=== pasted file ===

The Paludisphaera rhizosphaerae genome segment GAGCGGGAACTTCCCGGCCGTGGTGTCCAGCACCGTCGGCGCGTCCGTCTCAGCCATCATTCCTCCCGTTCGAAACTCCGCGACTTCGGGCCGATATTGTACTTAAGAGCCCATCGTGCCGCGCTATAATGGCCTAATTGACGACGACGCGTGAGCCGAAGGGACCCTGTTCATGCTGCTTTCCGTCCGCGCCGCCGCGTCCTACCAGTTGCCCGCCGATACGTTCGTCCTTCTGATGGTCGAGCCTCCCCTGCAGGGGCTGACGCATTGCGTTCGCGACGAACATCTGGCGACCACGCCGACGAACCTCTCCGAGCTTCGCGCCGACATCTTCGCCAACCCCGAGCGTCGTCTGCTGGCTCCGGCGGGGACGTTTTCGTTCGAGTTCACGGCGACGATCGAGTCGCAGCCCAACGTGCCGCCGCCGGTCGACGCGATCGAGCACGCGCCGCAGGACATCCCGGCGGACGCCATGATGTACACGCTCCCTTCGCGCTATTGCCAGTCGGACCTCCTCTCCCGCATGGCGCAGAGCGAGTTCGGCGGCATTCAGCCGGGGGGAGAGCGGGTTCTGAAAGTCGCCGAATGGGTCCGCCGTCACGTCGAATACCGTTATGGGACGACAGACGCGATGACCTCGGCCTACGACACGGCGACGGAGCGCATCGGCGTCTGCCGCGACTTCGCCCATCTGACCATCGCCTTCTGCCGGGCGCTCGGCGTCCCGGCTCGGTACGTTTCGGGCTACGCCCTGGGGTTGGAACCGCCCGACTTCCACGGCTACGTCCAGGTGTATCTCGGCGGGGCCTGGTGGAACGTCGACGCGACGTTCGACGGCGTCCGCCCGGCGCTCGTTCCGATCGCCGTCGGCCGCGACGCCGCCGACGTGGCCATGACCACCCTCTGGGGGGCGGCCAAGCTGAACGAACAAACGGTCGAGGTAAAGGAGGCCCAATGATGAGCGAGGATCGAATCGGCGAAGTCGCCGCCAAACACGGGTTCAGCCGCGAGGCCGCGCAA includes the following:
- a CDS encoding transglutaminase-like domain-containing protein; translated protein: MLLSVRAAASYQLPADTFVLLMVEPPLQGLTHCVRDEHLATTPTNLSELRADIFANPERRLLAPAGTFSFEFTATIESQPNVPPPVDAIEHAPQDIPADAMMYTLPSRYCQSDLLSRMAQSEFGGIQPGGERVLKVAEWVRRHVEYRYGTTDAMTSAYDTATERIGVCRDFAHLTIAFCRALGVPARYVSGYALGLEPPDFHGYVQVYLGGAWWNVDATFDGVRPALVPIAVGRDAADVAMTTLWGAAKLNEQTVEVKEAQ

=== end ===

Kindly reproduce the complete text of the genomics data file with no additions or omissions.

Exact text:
The Paludisphaera rhizosphaerae genome segment GAGCGGGAACTTCCCGGCCGTGGTGTCCAGCACCGTCGGCGCGTCCGTCTCAGCCATCATTCCTCCCGTTCGAAACTCCGCGACTTCGGGCCGATATTGTACTTAAGAGCCCATCGTGCCGCGCTATAATGGCCTAATTGACGACGACGCGTGAGCCGAAGGGACCCTGTTCATGCTGCTTTCCGTCCGCGCCGCCGCGTCCTACCAGTTGCCCGCCGATACGTTCGTCCTTCTGATGGTCGAGCCTCCCCTGCAGGGGCTGACGCATTGCGTTCGCGACGAACATCTGGCGACCACGCCGACGAACCTCTCCGAGCTTCGCGCCGACATCTTCGCCAACCCCGAGCGTCGTCTGCTGGCTCCGGCGGGGACGTTTTCGTTCGAGTTCACGGCGACGATCGAGTCGCAGCCCAACGTGCCGCCGCCGGTCGACGCGATCGAGCACGCGCCGCAGGACATCCCGGCGGACGCCATGATGTACACGCTCCCTTCGCGCTATTGCCAGTCGGACCTCCTCTCCCGCATGGCGCAGAGCGAGTTCGGCGGCATTCAGCCGGGGGGAGAGCGGGTTCTGAAAGTCGCCGAATGGGTCCGCCGTCACGTCGAATACCGTTATGGGACGACAGACGCGATGACCTCGGCCTACGACACGGCGACGGAGCGCATCGGCGTCTGCCGCGACTTCGCCCATCTGACCATCGCCTTCTGCCGGGCGCTCGGCGTCCCGGCTCGGTACGTTTCGGGCTACGCCCTGGGGTTGGAACCGCCCGACTTCCACGGCTACGTCCAGGTGTATCTCGGCGGGGCCTGGTGGAACGTCGACGCGACGTTCGACGGCGTCCGCCCGGCGCTCGTTCCGATCGCCGTCGGCCGCGACGCCGCCGACGTGGCCATGACCACCCTCTGGGGGGCGGCCAAGCTGAACGAACAAACGGTCGAGGTAAAGGAGGCCCAATGATGAGCGAGGATCGAATCGGCGAAGTCGCCGCCAAACACGGGTTCAGCCGCGAGGCCGCGCAA includes the following:
- a CDS encoding transglutaminase-like domain-containing protein; translated protein: MLLSVRAAASYQLPADTFVLLMVEPPLQGLTHCVRDEHLATTPTNLSELRADIFANPERRLLAPAGTFSFEFTATIESQPNVPPPVDAIEHAPQDIPADAMMYTLPSRYCQSDLLSRMAQSEFGGIQPGGERVLKVAEWVRRHVEYRYGTTDAMTSAYDTATERIGVCRDFAHLTIAFCRALGVPARYVSGYALGLEPPDFHGYVQVYLGGAWWNVDATFDGVRPALVPIAVGRDAADVAMTTLWGAAKLNEQTVEVKEAQ